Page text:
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how accurate is pandanetworks.org page?


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I am curious I have been researching chances of relapse and this page seems to indicate that if given treatment for a year (did I read that right?) or is it the stats were taken a year after treatment...that there is a very small chance these children will have relapses if the original strep or whatever bug is taken care of..I believe she said 25% had a very minor pickup in symptoms with only 2% of the 200 have a complete relapse...so how accurate is this? does anyone have facts and percentages of what the chance of a relapse is? I am doing everything I can for my boy and just am looking at the future....hoping. He has come back around to pretty much 100% normal, we have completed one month of Augmentin with at least 3 more to go...This has worn me down and made me depressed...I pray for all your childern and hope we can put an end to this and let these kids get back to their lives without ocd and tics.

Edited by madisonjar
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I'm not sure about the accuracy. The big if is IF the infection causing the PANS is taken care of. Very small chance of relapse? Mmmmmmm, not so sure about that. Maybe in a child who had PANS caught and treated right away. If it goes long enough to become autoimmune, I believe you are stuck with it. 2% with complete remission sounds right to me. 25% have minor symptoms, I agree. Most of us here are the rest. We are the 73% who have not found complete remission or have only minor symptoms. It has taken me 5 years to get my son to have only minor symptoms. That's the reality of this disease.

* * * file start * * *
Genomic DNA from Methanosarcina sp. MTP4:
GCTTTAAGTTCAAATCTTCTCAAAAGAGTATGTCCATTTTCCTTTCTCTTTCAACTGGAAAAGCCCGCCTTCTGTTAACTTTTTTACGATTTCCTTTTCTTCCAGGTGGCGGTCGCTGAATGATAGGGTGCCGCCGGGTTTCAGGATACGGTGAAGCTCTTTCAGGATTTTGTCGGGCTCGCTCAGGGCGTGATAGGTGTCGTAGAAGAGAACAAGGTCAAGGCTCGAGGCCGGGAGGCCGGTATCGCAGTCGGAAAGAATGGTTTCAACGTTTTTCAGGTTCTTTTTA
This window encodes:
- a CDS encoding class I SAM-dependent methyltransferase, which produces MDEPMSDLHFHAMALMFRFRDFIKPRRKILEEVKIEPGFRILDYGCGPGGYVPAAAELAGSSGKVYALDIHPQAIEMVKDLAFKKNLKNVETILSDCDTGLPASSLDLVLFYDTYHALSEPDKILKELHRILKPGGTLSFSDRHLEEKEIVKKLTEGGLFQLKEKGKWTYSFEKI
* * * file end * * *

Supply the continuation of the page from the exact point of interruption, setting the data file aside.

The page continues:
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I can only say this, if you are seeing progress with abx, then you can expect to have long term abx prescribed prophylactically. Any arguments here?

 

Who gets better, who gets well? We are all individuals and treatments may have partial success and make us complacent. I speak from experience there. You just have to be vigilant.

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I'm not sure about the accuracy. The big if is IF the infection causing the PANS is taken care of. Very small chance of relapse? Mmmmmmm, not so sure about that. Maybe in a child who had PANS caught and treated right away. If it goes long enough to become autoimmune, I believe you are stuck with it. 2% with complete remission sounds right to me. 25% have minor symptoms, I agree. Most of us here are the rest. We are the 73% who have not found complete remission or have only minor symptoms. It has taken me 5 years to get my son to have only minor symptoms. That's the reality of this disease.

sorry I miss wrote that, it is 2% probability of relapse I have since edited it, 73% is the percentage of non relapsing patients.

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My understanding is that PANS is a misfired immune response so all cases are autoimmune in nature.

 

It's also important to make the distinction between the words "relapse" and reinfection. Susan Swedo talks about the illness as one that relapses and remits, rather than one that waxes and wanes (as is typically the case with OCD and Tourettes when kids are stressed). When reinfected, a child in the PANS cohort can experience symptoms again.